Using an ovulation test can be a game changer when you’re trying to conceive. But only if you time it right.
So, when is the best time to take an ovulation test?
Should you start testing right after your period? Is it better to test in the morning or evening? And should you test ovulation twice a day or is once enough?
Don’t worry. We’re here to answer all those burning questions (and more). Read on to get all the nitty gritty details on when to take ovulation tests to up your chances of getting pregnant.
But before we dive into that, let’s review how these tests work and how they help with conception.
Ovulation tests, also known as ovulation predictor kits or OPKs, measure how much luteinizing hormone (LH) is in your urine.
So, why LH?
Well, because LH is the fertility hormone that helps kick start ovulation. It tends to be low during most of your menstrual cycle.
But around 24-36 hours before ovulation, LH rises. This triggers your ovary to release an egg into your fallopian tube, where it may (fingers crossed) meet up with a sperm.
Not at all. Some tests are analog, while others are digital.
Analog tests are similar to pregnancy tests, with two lines: a control line and a test line. The control line is always there as a reference point. The test line is what gives you your results.
A positive ovulation test is when the test line appears the same shade as the control line or even darker. The darker your test line is, the more LH was detected.
Learn More: What’s a Faint Line on an Ovulation Test Mean?
With analog tests, there’s a lot of room for interpretation, which can be frustrating. That’s why many prefer digital tests.
Digital tests are much easier to read. They give you a plus sign or happy face for a positive result, so there’s no confusion.
Learn More: How to Read a Positive Ovulation Test
Another thing worth mentioning is that many OPKs base their results on thresholds rather than hormone values. If your LH reaches that threshold, you get a positive result.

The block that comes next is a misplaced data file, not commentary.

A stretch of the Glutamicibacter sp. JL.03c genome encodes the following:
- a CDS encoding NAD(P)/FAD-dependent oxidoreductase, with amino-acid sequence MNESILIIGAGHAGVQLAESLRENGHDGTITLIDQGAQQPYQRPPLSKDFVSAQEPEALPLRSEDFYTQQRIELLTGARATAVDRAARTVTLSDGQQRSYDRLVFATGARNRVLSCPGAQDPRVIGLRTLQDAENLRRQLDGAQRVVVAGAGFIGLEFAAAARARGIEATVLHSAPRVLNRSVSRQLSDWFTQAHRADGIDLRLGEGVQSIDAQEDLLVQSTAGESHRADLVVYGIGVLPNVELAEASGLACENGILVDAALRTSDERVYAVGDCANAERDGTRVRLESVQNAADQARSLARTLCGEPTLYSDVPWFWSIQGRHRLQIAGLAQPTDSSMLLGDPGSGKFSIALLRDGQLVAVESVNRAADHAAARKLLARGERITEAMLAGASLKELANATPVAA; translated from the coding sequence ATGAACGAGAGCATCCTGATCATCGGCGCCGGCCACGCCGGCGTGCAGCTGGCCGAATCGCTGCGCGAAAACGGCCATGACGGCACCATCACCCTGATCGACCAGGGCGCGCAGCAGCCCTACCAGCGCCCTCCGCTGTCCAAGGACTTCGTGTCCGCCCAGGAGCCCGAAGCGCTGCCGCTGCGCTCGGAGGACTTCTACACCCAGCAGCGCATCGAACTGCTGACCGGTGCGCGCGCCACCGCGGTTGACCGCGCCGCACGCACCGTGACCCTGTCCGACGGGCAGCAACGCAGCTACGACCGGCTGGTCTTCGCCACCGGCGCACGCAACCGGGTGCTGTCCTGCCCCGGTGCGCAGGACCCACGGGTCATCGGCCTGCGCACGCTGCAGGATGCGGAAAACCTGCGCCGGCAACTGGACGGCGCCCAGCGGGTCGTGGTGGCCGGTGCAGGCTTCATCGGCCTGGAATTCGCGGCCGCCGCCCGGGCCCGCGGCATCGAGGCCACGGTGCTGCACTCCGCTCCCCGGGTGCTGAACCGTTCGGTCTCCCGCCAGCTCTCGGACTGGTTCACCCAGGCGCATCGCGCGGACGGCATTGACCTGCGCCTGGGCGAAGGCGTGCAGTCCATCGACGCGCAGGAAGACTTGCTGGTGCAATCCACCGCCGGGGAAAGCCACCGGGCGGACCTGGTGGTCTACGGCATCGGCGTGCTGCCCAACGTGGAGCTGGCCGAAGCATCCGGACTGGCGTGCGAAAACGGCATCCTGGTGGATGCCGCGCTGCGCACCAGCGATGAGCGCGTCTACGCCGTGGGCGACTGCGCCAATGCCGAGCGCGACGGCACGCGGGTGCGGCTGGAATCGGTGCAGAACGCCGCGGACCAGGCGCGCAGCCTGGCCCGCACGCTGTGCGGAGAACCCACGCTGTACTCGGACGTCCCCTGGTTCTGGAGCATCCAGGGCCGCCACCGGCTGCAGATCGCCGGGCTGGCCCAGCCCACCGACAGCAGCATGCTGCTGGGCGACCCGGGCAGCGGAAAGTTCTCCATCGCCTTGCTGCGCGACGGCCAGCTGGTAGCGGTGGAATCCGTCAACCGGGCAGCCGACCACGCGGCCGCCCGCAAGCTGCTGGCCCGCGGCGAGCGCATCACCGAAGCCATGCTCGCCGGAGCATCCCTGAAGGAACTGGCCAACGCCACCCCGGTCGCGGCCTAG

This works fine for people with average hormone levels. But it doesn’t work well if your hormone levels fall outside the norm. Women with PCOS in particular, can often get false positives on threshold-based tests since their LH levels are higher than usual.
If your LH levels are lower than the average values, then you may get a false-negative result.
So if you want a clear look at your hormone levels, choose a digital test that measures the actual hormone values.
Your fertile window, or the time you’re most likely to get pregnant, lasts about six days.
It consists of the four days before you ovulate, your ovulation day, and the day after you ovulate.
Why six days? Well, an egg can only survive around 24 hours, but sperm can survive up to 5 days.
So if you’re trying to conceive, it’s crucial to get the timing right. Using an ovulation test can help you know when to have sex so that sperm is there to greet the egg.
You can get pregnant at any point during your fertile window. But research shows you have the best chance of getting pregnant the day before ovulation.
And this is exactly when the LH surge goes into motion.
Once you get a positive ovulation test – it means your LH is rising and it’s go time! You’ll want to have sex that day and the next 2-3 days after for the best chance at conception.
But how would you know when to start testing? Read on to understand the best time to take an ovulation test.
It will depend on your cycle. But a good rule of thumb is to start testing around 17 days before your next period.
Why then? Well, ovulation usually happens around 12-14 days before your next period.
So let’s say you have a 30-day cycle. That means you’d ovulate sometime between days 16-18.
But you’d need to start testing a few days before (around day 13) to detect the surge.